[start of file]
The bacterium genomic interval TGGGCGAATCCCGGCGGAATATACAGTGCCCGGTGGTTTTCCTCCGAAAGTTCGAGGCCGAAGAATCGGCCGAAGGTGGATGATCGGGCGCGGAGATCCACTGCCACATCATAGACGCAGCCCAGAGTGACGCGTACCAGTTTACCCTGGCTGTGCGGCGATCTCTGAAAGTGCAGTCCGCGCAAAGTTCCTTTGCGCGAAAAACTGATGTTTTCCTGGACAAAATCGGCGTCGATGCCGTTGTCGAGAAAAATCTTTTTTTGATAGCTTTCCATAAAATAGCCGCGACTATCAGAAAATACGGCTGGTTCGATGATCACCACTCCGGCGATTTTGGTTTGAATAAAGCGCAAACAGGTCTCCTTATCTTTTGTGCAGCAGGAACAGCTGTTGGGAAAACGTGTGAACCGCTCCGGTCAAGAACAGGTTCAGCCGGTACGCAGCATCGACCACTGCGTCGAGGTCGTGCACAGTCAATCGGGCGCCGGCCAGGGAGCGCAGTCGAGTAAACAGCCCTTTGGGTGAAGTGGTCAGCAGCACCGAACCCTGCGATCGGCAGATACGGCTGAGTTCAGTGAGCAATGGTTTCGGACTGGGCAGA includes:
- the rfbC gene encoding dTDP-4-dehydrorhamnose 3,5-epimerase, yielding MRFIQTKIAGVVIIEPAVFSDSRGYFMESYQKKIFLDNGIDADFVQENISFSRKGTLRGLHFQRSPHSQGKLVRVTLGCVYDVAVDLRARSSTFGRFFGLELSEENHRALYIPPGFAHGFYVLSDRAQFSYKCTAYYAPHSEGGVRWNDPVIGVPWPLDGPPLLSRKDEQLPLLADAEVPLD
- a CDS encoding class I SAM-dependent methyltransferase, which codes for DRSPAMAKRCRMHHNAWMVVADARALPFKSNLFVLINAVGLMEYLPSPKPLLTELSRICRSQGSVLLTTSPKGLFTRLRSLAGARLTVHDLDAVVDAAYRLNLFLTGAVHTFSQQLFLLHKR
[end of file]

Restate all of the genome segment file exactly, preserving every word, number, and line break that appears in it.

The bacterium genomic interval TGGGCGAATCCCGGCGGAATATACAGTGCCCGGTGGTTTTCCTCCGAAAGTTCGAGGCCGAAGAATCGGCCGAAGGTGGATGATCGGGCGCGGAGATCCACTGCCACATCATAGACGCAGCCCAGAGTGACGCGTACCAGTTTACCCTGGCTGTGCGGCGATCTCTGAAAGTGCAGTCCGCGCAAAGTTCCTTTGCGCGAAAAACTGATGTTTTCCTGGACAAAATCGGCGTCGATGCCGTTGTCGAGAAAAATCTTTTTTTGATAGCTTTCCATAAAATAGCCGCGACTATCAGAAAATACGGCTGGTTCGATGATCACCACTCCGGCGATTTTGGTTTGAATAAAGCGCAAACAGGTCTCCTTATCTTTTGTGCAGCAGGAACAGCTGTTGGGAAAACGTGTGAACCGCTCCGGTCAAGAACAGGTTCAGCCGGTACGCAGCATCGACCACTGCGTCGAGGTCGTGCACAGTCAATCGGGCGCCGGCCAGGGAGCGCAGTCGAGTAAACAGCCCTTTGGGTGAAGTGGTCAGCAGCACCGAACCCTGCGATCGGCAGATACGGCTGAGTTCAGTGAGCAATGGTTTCGGACTGGGCAGA includes:
- the rfbC gene encoding dTDP-4-dehydrorhamnose 3,5-epimerase, yielding MRFIQTKIAGVVIIEPAVFSDSRGYFMESYQKKIFLDNGIDADFVQENISFSRKGTLRGLHFQRSPHSQGKLVRVTLGCVYDVAVDLRARSSTFGRFFGLELSEENHRALYIPPGFAHGFYVLSDRAQFSYKCTAYYAPHSEGGVRWNDPVIGVPWPLDGPPLLSRKDEQLPLLADAEVPLD
- a CDS encoding class I SAM-dependent methyltransferase, which codes for DRSPAMAKRCRMHHNAWMVVADARALPFKSNLFVLINAVGLMEYLPSPKPLLTELSRICRSQGSVLLTTSPKGLFTRLRSLAGARLTVHDLDAVVDAAYRLNLFLTGAVHTFSQQLFLLHKR